Dr. Hugh van’t Hoff explains the F4L approach to health education
Facts4Life has developed from my experience as a GP, realising that patients and I don’t share a language about health and illness. At the same time, I have been struck by people’s hunger for information and the questions they have about their conditions: where they originate, what processes are at work, who is ‘to blame’ and who has responsibility for making them better. I am also interested in how different people respond differently to the same illness.
Doctors understand general medical principles which allow them to navigate an immense amount of information and plot a route for recovery; without these principles, all you have is a mass of indigestible facts – reams of ‘googled’ A4 sheets. But these principles of health and illness are rarely shared with the general public.
Instead of simply telling people to make healthier choices – eat vegetables, exercise more, smoke less – we need to help people to understand why doing certain things tends to lead to better health. This includes knowing what is likely to happen if they choose not to. For example, we should be helping people to understand what a heart attack or stroke is, why people get them, what the implications are for those people and their families, and what can be done to avoid them.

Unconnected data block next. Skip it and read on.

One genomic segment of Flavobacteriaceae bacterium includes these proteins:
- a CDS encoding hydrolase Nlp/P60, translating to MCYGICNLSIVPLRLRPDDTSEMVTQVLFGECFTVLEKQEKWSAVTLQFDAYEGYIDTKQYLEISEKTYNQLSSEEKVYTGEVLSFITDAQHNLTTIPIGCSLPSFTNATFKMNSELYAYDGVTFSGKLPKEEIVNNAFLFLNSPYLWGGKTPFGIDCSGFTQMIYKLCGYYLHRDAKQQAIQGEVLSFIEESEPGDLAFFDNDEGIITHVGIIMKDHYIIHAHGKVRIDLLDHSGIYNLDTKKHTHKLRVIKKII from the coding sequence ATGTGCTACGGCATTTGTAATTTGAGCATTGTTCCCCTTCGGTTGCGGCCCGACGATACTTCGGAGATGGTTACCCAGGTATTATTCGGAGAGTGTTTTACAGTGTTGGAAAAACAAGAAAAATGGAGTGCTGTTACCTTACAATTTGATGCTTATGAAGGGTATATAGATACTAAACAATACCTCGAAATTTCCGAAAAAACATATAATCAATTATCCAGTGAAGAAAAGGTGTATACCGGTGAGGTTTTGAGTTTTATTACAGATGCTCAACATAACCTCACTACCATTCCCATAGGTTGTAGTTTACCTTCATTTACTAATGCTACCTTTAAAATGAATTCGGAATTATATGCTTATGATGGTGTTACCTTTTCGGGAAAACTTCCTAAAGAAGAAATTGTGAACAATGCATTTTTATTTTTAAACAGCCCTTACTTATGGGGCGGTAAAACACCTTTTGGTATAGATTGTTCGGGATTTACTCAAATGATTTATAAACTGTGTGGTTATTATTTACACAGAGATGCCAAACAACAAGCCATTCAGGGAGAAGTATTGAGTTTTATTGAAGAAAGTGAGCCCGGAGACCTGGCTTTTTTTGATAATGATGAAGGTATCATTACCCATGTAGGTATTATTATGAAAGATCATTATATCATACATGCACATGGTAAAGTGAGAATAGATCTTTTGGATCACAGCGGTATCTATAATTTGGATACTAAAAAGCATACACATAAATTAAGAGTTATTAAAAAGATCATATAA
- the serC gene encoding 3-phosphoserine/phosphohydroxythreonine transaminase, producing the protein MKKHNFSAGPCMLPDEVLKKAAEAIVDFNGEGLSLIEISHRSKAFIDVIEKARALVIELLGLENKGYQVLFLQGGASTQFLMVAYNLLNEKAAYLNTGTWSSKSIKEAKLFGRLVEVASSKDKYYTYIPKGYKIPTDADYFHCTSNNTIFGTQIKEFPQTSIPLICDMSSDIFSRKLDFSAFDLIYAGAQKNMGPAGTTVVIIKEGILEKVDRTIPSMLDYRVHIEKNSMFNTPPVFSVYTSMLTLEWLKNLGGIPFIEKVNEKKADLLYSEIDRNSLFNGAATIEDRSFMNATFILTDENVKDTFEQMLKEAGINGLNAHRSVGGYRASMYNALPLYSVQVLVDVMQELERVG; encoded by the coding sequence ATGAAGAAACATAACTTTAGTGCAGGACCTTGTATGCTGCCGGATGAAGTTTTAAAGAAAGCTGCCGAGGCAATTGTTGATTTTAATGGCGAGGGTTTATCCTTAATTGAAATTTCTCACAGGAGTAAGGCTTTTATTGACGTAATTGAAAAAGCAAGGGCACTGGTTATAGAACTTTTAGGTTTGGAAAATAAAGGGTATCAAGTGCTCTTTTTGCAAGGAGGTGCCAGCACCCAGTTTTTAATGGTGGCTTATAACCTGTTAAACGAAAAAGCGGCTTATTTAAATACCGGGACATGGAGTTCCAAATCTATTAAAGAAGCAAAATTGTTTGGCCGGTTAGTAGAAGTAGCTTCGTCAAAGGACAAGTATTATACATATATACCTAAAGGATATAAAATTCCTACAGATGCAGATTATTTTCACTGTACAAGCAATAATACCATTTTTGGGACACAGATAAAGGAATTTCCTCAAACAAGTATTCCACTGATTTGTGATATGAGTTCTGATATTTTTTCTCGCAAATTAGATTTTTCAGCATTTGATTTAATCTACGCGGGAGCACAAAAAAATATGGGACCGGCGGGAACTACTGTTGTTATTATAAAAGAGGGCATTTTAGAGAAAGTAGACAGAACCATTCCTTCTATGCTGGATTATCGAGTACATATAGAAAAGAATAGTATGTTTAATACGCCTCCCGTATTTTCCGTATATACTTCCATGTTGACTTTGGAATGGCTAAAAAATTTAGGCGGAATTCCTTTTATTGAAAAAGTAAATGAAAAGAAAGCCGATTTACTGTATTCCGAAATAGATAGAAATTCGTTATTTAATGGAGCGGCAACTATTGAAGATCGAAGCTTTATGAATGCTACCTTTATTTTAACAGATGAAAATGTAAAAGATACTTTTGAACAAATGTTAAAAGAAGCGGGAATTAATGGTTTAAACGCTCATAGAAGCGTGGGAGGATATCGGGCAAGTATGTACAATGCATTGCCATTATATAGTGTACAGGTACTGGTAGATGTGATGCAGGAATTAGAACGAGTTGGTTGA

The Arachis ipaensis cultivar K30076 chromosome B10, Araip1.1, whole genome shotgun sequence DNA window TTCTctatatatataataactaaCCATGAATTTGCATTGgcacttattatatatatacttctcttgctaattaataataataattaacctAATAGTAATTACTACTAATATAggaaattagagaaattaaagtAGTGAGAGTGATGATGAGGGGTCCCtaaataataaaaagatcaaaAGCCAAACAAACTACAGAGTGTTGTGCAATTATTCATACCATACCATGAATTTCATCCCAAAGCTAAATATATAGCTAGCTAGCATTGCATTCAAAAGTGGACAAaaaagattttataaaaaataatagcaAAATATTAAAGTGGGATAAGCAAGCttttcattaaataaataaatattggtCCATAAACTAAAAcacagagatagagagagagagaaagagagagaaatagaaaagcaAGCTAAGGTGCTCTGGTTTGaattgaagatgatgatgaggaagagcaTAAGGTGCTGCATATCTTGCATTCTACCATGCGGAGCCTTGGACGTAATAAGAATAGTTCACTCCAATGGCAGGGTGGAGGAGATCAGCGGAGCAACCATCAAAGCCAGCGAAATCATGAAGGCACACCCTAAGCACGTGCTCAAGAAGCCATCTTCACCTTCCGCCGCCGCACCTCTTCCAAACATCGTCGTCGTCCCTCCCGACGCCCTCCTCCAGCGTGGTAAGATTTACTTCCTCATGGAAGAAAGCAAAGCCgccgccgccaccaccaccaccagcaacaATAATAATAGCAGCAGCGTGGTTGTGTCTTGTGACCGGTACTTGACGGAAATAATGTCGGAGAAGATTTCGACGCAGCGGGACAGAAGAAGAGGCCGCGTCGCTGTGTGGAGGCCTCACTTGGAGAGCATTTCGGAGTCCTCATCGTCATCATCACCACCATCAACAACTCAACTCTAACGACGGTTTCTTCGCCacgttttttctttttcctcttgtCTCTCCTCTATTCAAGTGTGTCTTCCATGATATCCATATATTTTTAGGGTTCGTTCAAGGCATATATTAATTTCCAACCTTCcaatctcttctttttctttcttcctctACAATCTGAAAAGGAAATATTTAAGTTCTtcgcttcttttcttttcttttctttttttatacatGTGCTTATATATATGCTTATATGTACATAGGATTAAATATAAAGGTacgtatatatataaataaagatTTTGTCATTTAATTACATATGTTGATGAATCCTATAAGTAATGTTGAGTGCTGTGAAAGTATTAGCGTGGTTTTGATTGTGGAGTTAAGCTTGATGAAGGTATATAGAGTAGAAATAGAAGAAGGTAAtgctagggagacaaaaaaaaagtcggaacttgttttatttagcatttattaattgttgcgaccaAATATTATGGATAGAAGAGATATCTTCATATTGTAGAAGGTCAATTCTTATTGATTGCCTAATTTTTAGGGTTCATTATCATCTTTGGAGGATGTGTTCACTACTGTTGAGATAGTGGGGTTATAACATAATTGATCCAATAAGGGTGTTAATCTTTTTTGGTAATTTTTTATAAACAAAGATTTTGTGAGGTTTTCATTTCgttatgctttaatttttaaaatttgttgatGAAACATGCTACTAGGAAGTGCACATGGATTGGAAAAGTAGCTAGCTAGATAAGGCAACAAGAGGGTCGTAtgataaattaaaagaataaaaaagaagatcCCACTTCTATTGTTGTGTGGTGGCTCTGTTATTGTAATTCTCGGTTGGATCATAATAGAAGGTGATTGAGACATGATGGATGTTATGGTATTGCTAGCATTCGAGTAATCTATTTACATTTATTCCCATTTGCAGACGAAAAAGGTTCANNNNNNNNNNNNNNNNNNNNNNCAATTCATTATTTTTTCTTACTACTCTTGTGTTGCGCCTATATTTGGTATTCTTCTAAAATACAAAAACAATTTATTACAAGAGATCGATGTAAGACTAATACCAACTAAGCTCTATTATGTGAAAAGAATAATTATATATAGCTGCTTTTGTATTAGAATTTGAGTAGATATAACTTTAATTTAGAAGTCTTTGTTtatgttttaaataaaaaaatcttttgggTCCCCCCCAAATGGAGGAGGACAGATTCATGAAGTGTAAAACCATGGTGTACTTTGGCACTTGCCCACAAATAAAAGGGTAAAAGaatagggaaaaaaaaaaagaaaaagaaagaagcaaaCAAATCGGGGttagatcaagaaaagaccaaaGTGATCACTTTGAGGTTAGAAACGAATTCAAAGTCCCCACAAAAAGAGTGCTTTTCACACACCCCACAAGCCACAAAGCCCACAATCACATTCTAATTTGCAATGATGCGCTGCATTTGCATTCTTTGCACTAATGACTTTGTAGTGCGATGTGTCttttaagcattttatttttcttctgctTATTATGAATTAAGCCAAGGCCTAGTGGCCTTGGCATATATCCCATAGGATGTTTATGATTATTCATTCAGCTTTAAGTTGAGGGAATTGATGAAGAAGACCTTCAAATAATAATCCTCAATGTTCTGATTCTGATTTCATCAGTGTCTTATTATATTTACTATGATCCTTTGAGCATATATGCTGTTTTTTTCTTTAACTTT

It is as if we are driving around in cars (our bodies) without knowing how they work and how to maintain them. When we become ill – when our bodies ‘break down’ – we are lost with no highway code and no route map, and no understanding of how to get ‘home’. We are stranded and forced to transfer responsibility to others – the medical profession. What we need is practical knowledge about how to ‘drive’ our bodies more safely, not just a list of do’s and don’ts.
The answers to the ‘what, who, when, where and why’ of health and illness are the ‘facts for life’ that we all need and which should be available to all of us.